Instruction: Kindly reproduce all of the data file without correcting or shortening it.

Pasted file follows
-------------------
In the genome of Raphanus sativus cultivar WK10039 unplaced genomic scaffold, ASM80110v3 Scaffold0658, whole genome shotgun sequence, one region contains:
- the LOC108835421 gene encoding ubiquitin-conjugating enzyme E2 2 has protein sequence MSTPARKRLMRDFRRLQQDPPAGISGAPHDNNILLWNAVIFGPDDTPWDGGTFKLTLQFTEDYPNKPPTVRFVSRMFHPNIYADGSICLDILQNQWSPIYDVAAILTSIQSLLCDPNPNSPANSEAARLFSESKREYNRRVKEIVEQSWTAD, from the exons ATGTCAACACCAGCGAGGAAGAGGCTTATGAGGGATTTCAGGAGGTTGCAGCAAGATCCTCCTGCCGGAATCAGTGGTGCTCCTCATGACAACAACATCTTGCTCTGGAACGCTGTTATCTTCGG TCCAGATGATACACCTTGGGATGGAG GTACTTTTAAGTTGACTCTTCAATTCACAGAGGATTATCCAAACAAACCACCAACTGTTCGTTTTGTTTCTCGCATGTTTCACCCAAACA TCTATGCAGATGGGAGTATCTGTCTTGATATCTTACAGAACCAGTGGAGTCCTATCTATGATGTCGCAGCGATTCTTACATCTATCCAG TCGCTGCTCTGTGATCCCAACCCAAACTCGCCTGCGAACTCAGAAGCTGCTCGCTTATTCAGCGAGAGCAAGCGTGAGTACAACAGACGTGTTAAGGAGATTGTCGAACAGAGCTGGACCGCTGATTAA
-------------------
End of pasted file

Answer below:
In the genome of Raphanus sativus cultivar WK10039 unplaced genomic scaffold, ASM80110v3 Scaffold0658, whole genome shotgun sequence, one region contains:
- the LOC108835421 gene encoding ubiquitin-conjugating enzyme E2 2 has protein sequence MSTPARKRLMRDFRRLQQDPPAGISGAPHDNNILLWNAVIFGPDDTPWDGGTFKLTLQFTEDYPNKPPTVRFVSRMFHPNIYADGSICLDILQNQWSPIYDVAAILTSIQSLLCDPNPNSPANSEAARLFSESKREYNRRVKEIVEQSWTAD, from the exons ATGTCAACACCAGCGAGGAAGAGGCTTATGAGGGATTTCAGGAGGTTGCAGCAAGATCCTCCTGCCGGAATCAGTGGTGCTCCTCATGACAACAACATCTTGCTCTGGAACGCTGTTATCTTCGG TCCAGATGATACACCTTGGGATGGAG GTACTTTTAAGTTGACTCTTCAATTCACAGAGGATTATCCAAACAAACCACCAACTGTTCGTTTTGTTTCTCGCATGTTTCACCCAAACA TCTATGCAGATGGGAGTATCTGTCTTGATATCTTACAGAACCAGTGGAGTCCTATCTATGATGTCGCAGCGATTCTTACATCTATCCAG TCGCTGCTCTGTGATCCCAACCCAAACTCGCCTGCGAACTCAGAAGCTGCTCGCTTATTCAGCGAGAGCAAGCGTGAGTACAACAGACGTGTTAAGGAGATTGTCGAACAGAGCTGGACCGCTGATTAA